WASHINGTON (Reuters) - A Senate committee suspended rules on Thursday to approve U.S. President Donald Trump’s controversial choice to lead the Environmental Protection Agency on Thursday, amid a boycott of his nomination by the panel’s Democratic members.
John Barrasso, chair of the Senate’s environment and public works committee, said the panel would “suspend several rules” temporarily to approve the nomination of Oklahoma Attorney General Scott Pruitt as EPA administrator.
Democrats on the committee boycotted Wednesday’s meeting to approve Pruitt, saying that he doubts the science of climate change and has too many conflicts of interest with the companies he would be charged with regulating.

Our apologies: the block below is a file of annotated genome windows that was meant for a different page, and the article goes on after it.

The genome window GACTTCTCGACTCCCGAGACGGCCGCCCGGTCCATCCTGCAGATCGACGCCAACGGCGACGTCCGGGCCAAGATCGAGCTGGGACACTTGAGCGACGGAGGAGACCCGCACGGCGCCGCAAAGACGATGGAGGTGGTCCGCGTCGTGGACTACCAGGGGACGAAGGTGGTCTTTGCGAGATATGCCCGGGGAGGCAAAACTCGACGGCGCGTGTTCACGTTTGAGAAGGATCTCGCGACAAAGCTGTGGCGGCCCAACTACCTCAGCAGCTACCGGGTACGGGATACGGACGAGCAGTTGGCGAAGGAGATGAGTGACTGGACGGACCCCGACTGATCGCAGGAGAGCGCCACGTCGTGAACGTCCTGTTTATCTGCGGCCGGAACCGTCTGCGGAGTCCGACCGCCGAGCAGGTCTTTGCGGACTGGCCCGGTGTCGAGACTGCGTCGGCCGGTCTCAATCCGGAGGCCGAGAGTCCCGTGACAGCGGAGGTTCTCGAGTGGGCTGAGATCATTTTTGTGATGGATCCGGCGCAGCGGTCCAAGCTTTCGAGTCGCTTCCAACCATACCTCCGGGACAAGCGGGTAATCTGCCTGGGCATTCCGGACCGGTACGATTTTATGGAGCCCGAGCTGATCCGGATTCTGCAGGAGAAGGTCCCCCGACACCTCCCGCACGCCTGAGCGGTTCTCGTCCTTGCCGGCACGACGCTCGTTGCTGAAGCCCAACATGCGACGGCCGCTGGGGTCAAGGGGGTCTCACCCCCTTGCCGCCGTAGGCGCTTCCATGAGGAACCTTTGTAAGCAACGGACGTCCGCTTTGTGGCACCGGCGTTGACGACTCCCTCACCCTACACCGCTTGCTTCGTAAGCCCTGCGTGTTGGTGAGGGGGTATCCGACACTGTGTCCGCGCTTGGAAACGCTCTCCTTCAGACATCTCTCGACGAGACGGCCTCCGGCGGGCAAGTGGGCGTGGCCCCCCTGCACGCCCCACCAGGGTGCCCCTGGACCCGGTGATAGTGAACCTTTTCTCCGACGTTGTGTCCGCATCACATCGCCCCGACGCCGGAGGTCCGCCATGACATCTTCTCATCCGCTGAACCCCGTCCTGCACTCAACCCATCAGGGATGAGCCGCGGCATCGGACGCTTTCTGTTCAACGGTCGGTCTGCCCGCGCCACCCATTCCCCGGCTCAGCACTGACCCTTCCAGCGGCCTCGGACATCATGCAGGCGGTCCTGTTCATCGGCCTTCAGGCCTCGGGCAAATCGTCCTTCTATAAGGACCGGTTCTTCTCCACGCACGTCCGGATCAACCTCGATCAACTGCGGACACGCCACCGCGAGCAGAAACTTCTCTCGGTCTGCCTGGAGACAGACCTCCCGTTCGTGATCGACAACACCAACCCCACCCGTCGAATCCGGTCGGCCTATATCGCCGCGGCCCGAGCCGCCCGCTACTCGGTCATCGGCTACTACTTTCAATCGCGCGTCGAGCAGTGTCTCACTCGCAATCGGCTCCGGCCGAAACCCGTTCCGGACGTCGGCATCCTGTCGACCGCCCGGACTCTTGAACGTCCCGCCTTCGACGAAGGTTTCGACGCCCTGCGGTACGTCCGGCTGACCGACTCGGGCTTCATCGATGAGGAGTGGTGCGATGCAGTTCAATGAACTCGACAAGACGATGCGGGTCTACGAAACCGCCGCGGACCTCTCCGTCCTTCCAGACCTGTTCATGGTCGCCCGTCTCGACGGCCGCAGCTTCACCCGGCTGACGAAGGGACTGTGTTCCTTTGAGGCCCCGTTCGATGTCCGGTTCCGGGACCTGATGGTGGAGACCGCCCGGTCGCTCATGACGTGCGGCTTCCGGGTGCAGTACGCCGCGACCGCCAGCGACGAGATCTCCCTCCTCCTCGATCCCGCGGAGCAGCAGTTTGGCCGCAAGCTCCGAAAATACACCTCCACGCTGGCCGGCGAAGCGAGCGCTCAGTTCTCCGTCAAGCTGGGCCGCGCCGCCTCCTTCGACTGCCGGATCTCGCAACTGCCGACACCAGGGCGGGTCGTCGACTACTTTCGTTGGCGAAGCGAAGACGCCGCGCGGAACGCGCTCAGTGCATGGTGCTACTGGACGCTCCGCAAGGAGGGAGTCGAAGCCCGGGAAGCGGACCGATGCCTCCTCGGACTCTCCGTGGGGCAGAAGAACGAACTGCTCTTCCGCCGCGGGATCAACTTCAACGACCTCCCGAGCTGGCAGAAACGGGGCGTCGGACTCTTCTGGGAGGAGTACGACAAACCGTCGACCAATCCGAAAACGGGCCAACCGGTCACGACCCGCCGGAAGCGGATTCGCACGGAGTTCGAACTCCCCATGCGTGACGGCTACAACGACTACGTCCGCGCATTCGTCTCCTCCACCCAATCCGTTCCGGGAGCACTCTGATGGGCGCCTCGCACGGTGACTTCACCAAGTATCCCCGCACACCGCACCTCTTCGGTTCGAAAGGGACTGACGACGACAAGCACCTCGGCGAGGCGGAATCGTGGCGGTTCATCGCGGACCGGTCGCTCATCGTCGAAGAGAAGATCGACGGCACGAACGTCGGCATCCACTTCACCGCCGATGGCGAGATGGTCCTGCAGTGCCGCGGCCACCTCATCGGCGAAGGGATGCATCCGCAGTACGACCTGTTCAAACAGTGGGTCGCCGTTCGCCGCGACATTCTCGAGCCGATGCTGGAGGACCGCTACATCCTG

The full Senate will now vote on Pruitt’s nomination. The date for that has not yet been confirmed, but with Republicans holding a majority in the Senate, the nomination will likely be approved.
Barrasso justified the move by saying that Pruitt, who sued the EPA 14 times as Oklahoma’s top attorney, reflects the agenda of the president who won the 2016 election.
“Elections have consequences and a new president is entitled to put in place people who advance his agenda,” he said.
Environmental groups, which have strongly criticized the choice of Pruitt, raised concerns that the nomination was pushed through to the full Senate.
“If he is approved by the full Senate, he will start on day one as the worst EPA administrator in history,” said Ken Cook, president of the Environmental Working Group.
Reporting By Valerie Volcovici; Editing by Frances Kerry